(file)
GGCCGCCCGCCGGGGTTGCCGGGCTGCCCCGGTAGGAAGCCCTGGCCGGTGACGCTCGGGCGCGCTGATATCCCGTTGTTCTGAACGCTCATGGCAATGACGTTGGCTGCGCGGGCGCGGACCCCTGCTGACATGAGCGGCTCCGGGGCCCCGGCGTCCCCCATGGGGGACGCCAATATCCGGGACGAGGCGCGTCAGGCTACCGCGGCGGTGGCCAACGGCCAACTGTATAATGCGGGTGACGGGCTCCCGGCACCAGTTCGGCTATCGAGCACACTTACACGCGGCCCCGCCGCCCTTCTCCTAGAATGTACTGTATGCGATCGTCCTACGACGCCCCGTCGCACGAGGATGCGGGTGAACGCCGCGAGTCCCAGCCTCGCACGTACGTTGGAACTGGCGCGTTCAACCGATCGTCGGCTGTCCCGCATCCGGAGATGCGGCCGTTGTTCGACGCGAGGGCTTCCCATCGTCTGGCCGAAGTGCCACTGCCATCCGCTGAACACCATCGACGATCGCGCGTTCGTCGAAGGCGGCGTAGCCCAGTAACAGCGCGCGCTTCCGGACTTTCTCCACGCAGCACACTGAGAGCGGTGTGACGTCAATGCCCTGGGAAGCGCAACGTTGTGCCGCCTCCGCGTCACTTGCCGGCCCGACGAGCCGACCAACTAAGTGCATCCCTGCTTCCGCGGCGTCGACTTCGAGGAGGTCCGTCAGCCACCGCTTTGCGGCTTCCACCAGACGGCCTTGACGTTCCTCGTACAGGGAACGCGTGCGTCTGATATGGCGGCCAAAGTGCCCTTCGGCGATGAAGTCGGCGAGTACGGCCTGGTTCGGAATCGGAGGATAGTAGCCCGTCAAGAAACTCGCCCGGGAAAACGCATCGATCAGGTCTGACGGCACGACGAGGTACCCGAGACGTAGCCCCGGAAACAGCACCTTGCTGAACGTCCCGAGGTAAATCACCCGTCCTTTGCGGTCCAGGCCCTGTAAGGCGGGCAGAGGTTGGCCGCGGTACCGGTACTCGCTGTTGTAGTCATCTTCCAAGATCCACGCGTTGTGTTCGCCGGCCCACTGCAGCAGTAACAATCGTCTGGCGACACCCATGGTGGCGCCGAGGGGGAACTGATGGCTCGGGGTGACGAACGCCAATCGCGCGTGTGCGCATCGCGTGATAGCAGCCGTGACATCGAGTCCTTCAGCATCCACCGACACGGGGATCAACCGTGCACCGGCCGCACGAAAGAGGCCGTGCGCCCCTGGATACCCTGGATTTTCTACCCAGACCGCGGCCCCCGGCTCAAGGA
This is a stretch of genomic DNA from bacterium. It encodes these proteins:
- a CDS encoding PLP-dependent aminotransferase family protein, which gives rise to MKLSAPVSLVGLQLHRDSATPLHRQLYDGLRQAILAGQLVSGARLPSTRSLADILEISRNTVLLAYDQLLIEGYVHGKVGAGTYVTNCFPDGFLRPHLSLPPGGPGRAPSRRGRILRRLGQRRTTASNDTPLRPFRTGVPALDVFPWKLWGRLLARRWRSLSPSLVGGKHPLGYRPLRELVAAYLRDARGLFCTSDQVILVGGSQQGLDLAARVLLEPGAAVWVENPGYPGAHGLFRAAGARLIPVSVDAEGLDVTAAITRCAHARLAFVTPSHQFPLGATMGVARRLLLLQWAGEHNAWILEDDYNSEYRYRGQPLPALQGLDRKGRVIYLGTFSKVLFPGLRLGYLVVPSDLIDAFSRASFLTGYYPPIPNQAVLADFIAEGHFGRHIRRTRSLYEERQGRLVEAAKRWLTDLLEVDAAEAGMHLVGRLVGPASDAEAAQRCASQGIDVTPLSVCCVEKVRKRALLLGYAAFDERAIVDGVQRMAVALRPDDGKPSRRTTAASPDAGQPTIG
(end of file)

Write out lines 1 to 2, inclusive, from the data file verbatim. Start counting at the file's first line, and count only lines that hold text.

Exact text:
GGCCGCCCGCCGGGGTTGCCGGGCTGCCCCGGTAGGAAGCCCTGGCCGGTGACGCTCGGGCGCGCTGATATCCCGTTGTTCTGAACGCTCATGGCAATGACGTTGGCTGCGCGGGCGCGGACCCCTGCTGACATGAGCGGCTCCGGGGCCCCGGCGTCCCCCATGGGGGACGCCAATATCCGGGACGAGGCGCGTCAGGCTACCGCGGCGGTGGCCAACGGCCAACTGTATAATGCGGGTGACGGGCTCCCGGCACCAGTTCGGCTATCGAGCACACTTACACGCGGCCCCGCCGCCCTTCTCCTAGAATGTACTGTATGCGATCGTCCTACGACGCCCCGTCGCACGAGGATGCGGGTGAACGCCGCGAGTCCCAGCCTCGCACGTACGTTGGAACTGGCGCGTTCAACCGATCGTCGGCTGTCCCGCATCCGGAGATGCGGCCGTTGTTCGACGCGAGGGCTTCCCATCGTCTGGCCGAAGTGCCACTGCCATCCGCTGAACACCATCGACGATCGCGCGTTCGTCGAAGGCGGCGTAGCCCAGTAACAGCGCGCGCTTCCGGACTTTCTCCACGCAGCACACTGAGAGCGGTGTGACGTCAATGCCCTGGGAAGCGCAACGTTGTGCCGCCTCCGCGTCACTTGCCGGCCCGACGAGCCGACCAACTAAGTGCATCCCTGCTTCCGCGGCGTCGACTTCGAGGAGGTCCGTCAGCCACCGCTTTGCGGCTTCCACCAGACGGCCTTGACGTTCCTCGTACAGGGAACGCGTGCGTCTGATATGGCGGCCAAAGTGCCCTTCGGCGATGAAGTCGGCGAGTACGGCCTGGTTCGGAATCGGAGGATAGTAGCCCGTCAAGAAACTCGCCCGGGAAAACGCATCGATCAGGTCTGACGGCACGACGAGGTACCCGAGACGTAGCCCCGGAAACAGCACCTTGCTGAACGTCCCGAGGTAAATCACCCGTCCTTTGCGGTCCAGGCCCTGTAAGGCGGGCAGAGGTTGGCCGCGGTACCGGTACTCGCTGTTGTAGTCATCTTCCAAGATCCACGCGTTGTGTTCGCCGGCCCACTGCAGCAGTAACAATCGTCTGGCGACACCCATGGTGGCGCCGAGGGGGAACTGATGGCTCGGGGTGACGAACGCCAATCGCGCGTGTGCGCATCGCGTGATAGCAGCCGTGACATCGAGTCCTTCAGCATCCACCGACACGGGGATCAACCGTGCACCGGCCGCACGAAAGAGGCCGTGCGCCCCTGGATACCCTGGATTTTCTACCCAGACCGCGGCCCCCGGCTCAAGGA
This is a stretch of genomic DNA from bacterium. It encodes these proteins: